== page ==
Corresponding author address: Elizabeth A. Barnes, Department of Atmospheric Science, Colorado State University, 1371 Campus Delivery, Fort Collins, CO 80523. E-mail: eabarnes@atmos.colostate.edu

Abstract

Do barotropic or baroclinic eddy feedbacks dominate the atmospheric circulation response to mechanical forcing?

To address this question, barotropic torques are imposed over a range of latitudes in both an idealized general circulation model (GCM) and a barotropic model. The GCM includes both baroclinic and barotropic feedbacks. The barotropic model is run in two configurations: 1) only barotropic feedbacks are present and 2) a baroclinic-like feedback is added by allowing the stirring region to move with the jet. The relationship between the latitude of the forcing and the response is examined by systematically shifting the torques between the tropics and the pole. The importance of the mean state is investigated by varying the position of the control jet.

Five main findings are presented: 1) Barotropic feedbacks alone are capable of producing the structure of the GCM response to mechanical forcing but are not capable of accounting for its full magnitude. 2) Baroclinic processes generally increase the magnitude of the response but do not strongly influence its structure. 3) For a given forcing, the largest response in all model configurations occurs 5°–10° poleward of the forcing latitude. 4) The maximum response occurs when the forcing is located approximately 10° poleward of the control jet. 5) The circulation response weakens as the mean jet is found at higher latitudes in all model configurations.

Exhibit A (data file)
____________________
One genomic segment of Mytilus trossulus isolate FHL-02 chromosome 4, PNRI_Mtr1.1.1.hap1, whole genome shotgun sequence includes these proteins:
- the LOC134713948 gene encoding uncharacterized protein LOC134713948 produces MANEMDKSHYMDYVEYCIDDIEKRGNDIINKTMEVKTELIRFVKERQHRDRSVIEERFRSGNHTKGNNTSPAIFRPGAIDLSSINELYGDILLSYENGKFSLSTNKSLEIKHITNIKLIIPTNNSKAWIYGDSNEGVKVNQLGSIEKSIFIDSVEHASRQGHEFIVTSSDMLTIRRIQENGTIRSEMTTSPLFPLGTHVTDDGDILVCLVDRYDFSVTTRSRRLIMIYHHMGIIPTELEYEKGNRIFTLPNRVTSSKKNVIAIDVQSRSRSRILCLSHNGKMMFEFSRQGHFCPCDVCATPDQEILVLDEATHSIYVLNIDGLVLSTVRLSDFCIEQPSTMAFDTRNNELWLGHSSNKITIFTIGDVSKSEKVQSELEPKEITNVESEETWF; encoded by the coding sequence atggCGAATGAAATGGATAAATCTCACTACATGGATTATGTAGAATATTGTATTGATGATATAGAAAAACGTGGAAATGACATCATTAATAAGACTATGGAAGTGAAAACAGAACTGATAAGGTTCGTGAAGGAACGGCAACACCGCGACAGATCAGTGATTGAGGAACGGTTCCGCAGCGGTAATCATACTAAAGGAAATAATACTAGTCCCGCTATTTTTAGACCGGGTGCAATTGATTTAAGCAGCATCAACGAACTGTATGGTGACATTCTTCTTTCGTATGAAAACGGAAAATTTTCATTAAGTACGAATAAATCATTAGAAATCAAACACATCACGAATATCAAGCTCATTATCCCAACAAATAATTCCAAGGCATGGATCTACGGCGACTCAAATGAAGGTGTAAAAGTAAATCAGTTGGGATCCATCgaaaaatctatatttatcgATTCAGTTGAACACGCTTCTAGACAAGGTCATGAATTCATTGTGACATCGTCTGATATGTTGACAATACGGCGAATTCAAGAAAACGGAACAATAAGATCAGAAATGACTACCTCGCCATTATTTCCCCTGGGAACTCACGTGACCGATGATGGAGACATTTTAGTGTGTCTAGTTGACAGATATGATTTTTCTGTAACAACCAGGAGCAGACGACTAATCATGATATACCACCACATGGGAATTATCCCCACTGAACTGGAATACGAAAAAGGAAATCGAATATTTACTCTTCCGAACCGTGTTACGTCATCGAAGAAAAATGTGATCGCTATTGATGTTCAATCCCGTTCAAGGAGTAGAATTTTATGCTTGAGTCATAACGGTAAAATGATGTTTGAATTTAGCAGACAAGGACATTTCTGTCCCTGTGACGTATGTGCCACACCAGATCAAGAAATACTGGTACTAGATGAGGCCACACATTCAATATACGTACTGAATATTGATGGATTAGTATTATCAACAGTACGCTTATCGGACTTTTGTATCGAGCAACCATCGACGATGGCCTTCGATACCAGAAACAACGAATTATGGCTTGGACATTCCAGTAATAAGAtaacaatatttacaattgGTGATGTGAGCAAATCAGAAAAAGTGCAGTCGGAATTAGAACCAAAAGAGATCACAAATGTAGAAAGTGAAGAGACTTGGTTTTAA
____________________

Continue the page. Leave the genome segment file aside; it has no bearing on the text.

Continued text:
Corresponding author address: Elizabeth A. Barnes, Department of Atmospheric Science, Colorado State University, 1371 Campus Delivery, Fort Collins, CO 80523. E-mail: eabarnes@atmos.colostate.edu

1. Introduction